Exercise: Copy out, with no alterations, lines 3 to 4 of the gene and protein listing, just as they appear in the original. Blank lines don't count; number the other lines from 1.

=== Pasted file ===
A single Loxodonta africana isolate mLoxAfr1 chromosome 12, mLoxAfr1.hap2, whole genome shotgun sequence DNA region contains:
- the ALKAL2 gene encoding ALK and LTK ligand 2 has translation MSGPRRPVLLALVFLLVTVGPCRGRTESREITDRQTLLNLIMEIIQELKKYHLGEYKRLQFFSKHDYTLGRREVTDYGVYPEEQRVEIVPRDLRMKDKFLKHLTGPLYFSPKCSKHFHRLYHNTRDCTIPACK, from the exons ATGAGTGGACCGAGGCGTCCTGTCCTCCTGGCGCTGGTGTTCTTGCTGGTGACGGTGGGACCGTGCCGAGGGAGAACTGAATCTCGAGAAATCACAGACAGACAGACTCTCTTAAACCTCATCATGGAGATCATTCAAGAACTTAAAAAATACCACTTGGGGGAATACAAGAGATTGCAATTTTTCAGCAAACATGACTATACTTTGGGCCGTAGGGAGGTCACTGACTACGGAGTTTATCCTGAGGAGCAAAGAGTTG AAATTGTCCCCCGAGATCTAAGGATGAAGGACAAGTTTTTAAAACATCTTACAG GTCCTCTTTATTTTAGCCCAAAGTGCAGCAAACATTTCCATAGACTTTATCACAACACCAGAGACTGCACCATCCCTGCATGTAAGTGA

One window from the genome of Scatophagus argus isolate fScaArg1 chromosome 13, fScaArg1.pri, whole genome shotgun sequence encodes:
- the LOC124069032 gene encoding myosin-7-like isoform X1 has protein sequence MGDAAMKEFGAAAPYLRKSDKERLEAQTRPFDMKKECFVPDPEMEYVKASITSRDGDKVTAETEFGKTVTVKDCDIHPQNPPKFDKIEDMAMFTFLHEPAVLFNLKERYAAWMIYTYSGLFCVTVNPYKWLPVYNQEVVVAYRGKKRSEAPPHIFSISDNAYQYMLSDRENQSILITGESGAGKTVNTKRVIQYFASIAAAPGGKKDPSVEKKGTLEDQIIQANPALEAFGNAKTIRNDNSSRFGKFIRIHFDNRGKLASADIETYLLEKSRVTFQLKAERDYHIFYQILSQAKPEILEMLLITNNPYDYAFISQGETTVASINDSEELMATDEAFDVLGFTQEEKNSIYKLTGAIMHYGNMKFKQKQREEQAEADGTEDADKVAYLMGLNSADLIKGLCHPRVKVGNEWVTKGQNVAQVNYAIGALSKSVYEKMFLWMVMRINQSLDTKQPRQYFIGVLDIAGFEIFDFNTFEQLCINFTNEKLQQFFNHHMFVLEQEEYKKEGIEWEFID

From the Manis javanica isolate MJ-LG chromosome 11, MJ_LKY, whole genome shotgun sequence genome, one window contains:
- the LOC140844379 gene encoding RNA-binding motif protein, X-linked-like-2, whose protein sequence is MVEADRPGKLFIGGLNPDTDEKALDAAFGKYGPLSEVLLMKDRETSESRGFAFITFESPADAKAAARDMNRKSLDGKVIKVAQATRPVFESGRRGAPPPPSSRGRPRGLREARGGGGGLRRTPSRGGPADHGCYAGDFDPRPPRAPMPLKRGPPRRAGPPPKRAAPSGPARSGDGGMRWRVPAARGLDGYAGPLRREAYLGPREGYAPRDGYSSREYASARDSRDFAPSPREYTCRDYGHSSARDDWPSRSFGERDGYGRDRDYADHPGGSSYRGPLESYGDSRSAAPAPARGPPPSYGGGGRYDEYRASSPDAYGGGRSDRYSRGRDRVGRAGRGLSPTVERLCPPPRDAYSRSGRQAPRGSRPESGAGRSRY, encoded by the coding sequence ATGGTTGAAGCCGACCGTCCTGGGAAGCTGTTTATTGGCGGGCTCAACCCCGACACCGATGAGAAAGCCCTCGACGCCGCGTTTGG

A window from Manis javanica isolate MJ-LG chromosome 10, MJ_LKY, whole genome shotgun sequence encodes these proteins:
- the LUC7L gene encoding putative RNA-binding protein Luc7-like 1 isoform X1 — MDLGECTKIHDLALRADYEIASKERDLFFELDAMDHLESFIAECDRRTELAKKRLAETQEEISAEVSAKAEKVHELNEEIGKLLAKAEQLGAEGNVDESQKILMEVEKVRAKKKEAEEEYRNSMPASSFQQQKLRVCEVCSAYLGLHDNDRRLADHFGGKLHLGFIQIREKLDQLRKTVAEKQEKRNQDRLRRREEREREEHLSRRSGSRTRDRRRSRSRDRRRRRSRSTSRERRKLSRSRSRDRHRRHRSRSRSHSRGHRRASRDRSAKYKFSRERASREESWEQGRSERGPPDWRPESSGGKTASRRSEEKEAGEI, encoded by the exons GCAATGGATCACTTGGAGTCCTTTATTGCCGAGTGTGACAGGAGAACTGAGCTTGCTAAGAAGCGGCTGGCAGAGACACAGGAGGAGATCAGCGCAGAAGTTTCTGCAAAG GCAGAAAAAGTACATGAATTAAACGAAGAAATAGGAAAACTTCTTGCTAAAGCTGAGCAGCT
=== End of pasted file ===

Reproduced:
One window from the genome of Scatophagus argus isolate fScaArg1 chromosome 13, fScaArg1.pri, whole genome shotgun sequence encodes:
- the LOC124069032 gene encoding myosin-7-like isoform X1 has protein sequence MGDAAMKEFGAAAPYLRKSDKERLEAQTRPFDMKKECFVPDPEMEYVKASITSRDGDKVTAETEFGKTVTVKDCDIHPQNPPKFDKIEDMAMFTFLHEPAVLFNLKERYAAWMIYTYSGLFCVTVNPYKWLPVYNQEVVVAYRGKKRSEAPPHIFSISDNAYQYMLSDRENQSILITGESGAGKTVNTKRVIQYFASIAAAPGGKKDPSVEKKGTLEDQIIQANPALEAFGNAKTIRNDNSSRFGKFIRIHFDNRGKLASADIETYLLEKSRVTFQLKAERDYHIFYQILSQAKPEILEMLLITNNPYDYAFISQGETTVASINDSEELMATDEAFDVLGFTQEEKNSIYKLTGAIMHYGNMKFKQKQREEQAEADGTEDADKVAYLMGLNSADLIKGLCHPRVKVGNEWVTKGQNVAQVNYAIGALSKSVYEKMFLWMVMRINQSLDTKQPRQYFIGVLDIAGFEIFDFNTFEQLCINFTNEKLQQFFNHHMFVLEQEEYKKEGIEWEFID